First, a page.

Offshore Workers ‘Getting Heavier’
A team at Aberdeen’s Robert Gordon University spent two years assessing measurements of hundreds of workers.
Twenty-six measurements were compared with figures from 30 years ago. The average weight now of men offshore is about 14st 3.5lbs, a 19% increase.
It has been done to help inform the future design of offshore installations and safety kit.
Well-equipped gyms found on most platforms were thought to have played a big part in the weight increase.
Another factor was said to be the increased ethnic diversity of the workforce.
Workers are now also taller, by about 3.5cm on average.
A mobile scanning unit was used to scan the bodies of the volunteers, producing a three dimensional picture.
Dr Arthur Stewart, of RGU, said: “We now have a unique insight as to how the shape of offshore workers has altered profoundly since the 1980s.
“Compared with that of a generation ago when many of the North Sea installations were constructed, the size of today’s workforce, together with the size increase imposed by different types of clothing, will enable space-related risk to be managed and future design for space provision optimised.
“In addition to the data on offshore workers, the study has generated an on-going capability for measuring the size and shape of the offshore workforce in the future.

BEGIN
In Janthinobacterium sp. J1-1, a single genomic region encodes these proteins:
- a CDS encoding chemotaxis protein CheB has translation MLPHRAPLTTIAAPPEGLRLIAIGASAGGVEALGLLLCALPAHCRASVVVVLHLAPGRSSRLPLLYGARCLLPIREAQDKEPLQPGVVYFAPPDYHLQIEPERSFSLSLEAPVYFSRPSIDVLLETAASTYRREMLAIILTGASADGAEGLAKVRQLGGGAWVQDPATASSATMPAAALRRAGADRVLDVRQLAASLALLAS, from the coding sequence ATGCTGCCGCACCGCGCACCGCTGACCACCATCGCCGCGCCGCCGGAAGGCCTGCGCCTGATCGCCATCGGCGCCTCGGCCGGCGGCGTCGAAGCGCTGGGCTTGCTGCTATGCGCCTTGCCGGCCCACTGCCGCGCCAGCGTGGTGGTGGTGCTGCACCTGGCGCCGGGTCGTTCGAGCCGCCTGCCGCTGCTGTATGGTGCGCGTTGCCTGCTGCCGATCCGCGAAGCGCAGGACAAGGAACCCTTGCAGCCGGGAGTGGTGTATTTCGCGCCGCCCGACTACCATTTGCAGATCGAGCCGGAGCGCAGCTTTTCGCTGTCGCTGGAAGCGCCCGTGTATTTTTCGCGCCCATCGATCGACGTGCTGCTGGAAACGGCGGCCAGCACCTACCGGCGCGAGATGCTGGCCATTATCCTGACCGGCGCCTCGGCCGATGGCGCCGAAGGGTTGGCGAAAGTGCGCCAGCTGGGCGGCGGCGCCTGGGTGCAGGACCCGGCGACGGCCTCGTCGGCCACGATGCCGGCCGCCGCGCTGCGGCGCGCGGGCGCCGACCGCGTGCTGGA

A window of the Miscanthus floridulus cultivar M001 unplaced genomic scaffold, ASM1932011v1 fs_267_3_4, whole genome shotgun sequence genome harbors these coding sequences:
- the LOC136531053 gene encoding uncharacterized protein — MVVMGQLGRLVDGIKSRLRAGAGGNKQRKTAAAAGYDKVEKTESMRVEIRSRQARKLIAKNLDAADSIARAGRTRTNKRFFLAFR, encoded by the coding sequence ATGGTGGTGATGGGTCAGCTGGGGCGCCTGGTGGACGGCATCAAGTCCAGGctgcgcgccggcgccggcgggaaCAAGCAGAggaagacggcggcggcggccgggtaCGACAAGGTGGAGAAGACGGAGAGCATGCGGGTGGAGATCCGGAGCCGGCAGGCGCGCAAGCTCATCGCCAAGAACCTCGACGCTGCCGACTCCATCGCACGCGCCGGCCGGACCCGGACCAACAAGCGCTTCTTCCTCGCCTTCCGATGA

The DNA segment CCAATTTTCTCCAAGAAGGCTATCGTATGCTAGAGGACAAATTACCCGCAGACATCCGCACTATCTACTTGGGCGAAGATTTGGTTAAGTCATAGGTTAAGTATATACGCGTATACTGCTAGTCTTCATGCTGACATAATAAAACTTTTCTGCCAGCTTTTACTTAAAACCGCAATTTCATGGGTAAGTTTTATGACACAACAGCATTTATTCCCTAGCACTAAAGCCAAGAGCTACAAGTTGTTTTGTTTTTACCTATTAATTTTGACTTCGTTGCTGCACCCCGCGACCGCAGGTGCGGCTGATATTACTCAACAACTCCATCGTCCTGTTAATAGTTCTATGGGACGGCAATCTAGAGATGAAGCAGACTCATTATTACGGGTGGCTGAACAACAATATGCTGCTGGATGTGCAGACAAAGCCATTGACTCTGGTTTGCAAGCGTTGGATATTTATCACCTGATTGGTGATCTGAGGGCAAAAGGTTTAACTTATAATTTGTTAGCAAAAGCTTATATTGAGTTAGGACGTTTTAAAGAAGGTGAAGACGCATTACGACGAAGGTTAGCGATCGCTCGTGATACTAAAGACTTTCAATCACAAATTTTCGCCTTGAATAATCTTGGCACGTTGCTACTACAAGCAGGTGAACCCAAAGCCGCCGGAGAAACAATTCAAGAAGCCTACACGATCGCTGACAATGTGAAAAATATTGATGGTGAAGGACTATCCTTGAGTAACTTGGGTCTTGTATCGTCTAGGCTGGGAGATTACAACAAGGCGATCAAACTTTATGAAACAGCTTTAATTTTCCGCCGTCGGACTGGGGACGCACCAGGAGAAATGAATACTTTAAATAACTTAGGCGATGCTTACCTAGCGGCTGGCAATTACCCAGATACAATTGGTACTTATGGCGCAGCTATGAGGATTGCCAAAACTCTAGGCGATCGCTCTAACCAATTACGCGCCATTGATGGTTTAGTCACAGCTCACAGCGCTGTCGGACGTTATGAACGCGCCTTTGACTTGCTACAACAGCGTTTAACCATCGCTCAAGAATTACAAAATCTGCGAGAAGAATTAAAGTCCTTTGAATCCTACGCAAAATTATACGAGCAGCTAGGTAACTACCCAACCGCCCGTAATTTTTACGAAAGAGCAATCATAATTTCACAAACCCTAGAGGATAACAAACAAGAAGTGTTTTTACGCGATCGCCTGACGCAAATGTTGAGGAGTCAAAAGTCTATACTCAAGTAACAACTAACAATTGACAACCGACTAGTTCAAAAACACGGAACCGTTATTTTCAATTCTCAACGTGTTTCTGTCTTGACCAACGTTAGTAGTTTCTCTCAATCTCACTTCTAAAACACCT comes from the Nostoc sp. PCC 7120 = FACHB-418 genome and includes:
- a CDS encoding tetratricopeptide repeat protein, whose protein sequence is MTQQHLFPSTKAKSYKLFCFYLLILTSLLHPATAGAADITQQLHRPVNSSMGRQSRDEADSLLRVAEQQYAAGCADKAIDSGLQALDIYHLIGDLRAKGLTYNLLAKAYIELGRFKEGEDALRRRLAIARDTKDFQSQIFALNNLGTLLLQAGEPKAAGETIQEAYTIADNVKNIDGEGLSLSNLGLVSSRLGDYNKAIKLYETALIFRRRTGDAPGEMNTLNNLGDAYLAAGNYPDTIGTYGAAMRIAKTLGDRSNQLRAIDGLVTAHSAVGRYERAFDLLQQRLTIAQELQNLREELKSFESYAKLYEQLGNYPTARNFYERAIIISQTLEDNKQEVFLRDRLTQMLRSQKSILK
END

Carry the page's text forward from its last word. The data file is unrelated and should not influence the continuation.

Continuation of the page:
“Despite challenging times for the oil and gas industry, this is good news for the offshore workforce and provides valuable information which will inform operational decisions and aspects of offshore installation and safety equipment design.”
Robert Paterson, of industry body Oil and Gas UK, said: “This has been a hugely beneficial collaboration between academia and industry.
“Data collected will inform all aspects of offshore ergonomics and health and safety, from informing seat design for use in helicopters and lifeboats, survival suit design and space availability in corridors and work environments offshore.”
It was announced last year that new rules were to be introduced on the size of oil workers travelling to and from offshore installations by helicopter.
Passengers with a shoulder width of 22 inches or more would be classed as “extra broad” and would have to sit next to a similarly large helicopter window.
It followed a Civil Aviation Authority (CAA) review of helicopter safety.
Concerns were raised about larger passengers being able to escape from a crashed aircraft quickly.